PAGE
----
Supreme command in Europe

Johann Peter Krafft, Archduke Charles during the battle of Aspern, 1809, oil on canvas, circa 1809, Kunsthistorisches Museum of Vienna
Portrait of Admiral Miklós Horthy circa 1930, taken from a Collection of Portraits, no author, photograph from collections of the BnF. Source: Gallica https://goo.gl/Mo5dLY
1952 NATO organization chart, taken from US Navy All Hands Magazine, September 1952, p. 31. Source: Wikimedia Commons https://goo.gl/W9H6Y1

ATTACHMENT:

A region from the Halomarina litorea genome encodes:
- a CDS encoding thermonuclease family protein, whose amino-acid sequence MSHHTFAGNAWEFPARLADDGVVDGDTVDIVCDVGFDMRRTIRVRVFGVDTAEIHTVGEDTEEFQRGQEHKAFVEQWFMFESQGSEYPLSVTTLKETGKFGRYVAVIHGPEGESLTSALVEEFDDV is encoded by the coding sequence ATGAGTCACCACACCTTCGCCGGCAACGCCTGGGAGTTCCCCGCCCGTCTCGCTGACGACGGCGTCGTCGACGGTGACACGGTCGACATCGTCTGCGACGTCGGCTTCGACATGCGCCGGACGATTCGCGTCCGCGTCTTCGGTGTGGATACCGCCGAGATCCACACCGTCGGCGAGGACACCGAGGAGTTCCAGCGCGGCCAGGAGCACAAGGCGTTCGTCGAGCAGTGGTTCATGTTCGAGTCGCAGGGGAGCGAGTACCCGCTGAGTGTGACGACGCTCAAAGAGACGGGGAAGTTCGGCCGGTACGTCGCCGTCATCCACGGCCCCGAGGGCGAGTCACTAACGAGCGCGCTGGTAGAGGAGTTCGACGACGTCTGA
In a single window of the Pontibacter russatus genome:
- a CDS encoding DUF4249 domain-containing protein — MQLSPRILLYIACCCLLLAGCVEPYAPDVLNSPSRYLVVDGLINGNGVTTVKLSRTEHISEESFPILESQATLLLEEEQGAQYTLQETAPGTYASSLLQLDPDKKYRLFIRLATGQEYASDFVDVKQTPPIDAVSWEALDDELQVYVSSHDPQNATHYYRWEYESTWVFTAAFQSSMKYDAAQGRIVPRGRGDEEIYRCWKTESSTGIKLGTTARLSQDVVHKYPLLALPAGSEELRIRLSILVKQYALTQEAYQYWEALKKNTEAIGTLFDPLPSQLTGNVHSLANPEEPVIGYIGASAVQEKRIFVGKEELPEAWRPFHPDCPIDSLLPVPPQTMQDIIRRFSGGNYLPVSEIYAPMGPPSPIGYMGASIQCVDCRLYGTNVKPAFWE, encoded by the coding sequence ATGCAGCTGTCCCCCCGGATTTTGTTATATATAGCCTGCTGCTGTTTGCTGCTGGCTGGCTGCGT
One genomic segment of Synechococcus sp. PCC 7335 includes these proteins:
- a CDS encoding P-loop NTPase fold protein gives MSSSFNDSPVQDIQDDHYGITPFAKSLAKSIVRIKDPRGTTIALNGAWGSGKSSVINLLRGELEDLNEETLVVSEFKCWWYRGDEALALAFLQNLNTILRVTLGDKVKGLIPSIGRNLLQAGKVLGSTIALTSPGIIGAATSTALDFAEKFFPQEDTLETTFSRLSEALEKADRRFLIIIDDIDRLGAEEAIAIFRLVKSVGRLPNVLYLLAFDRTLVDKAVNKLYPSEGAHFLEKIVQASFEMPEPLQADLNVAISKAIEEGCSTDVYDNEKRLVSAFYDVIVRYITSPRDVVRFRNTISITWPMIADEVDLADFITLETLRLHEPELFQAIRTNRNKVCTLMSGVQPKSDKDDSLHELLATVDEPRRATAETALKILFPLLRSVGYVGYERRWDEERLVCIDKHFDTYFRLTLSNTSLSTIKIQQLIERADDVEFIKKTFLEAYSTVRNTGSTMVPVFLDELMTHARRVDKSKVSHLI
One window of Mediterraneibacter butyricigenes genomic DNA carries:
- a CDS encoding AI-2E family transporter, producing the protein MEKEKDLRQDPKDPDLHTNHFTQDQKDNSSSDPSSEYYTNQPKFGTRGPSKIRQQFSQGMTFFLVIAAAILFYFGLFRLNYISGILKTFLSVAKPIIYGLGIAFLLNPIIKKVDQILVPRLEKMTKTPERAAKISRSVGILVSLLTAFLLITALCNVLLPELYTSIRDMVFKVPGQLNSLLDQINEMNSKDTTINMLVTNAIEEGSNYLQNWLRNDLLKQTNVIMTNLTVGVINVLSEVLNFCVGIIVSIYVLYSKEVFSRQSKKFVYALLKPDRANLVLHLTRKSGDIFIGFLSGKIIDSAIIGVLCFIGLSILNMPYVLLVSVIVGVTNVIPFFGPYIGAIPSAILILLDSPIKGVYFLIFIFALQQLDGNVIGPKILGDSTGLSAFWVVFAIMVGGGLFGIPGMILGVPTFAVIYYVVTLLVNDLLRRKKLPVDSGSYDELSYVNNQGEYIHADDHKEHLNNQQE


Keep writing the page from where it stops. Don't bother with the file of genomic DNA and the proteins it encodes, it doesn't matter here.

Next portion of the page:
Auteur-e-s

In early modern and modern Europe, being a commander-in-chief for a long time entailed leading hundreds of thousands or millions of men into battle. While essentially military, the function nevertheless had a strong political component, which can be seen in both its beginnings and its development over time. While the position of commander-in-chief no longer has the institutional importance and aura it had before 1945, it remains an essential tool for understanding modern Europe.

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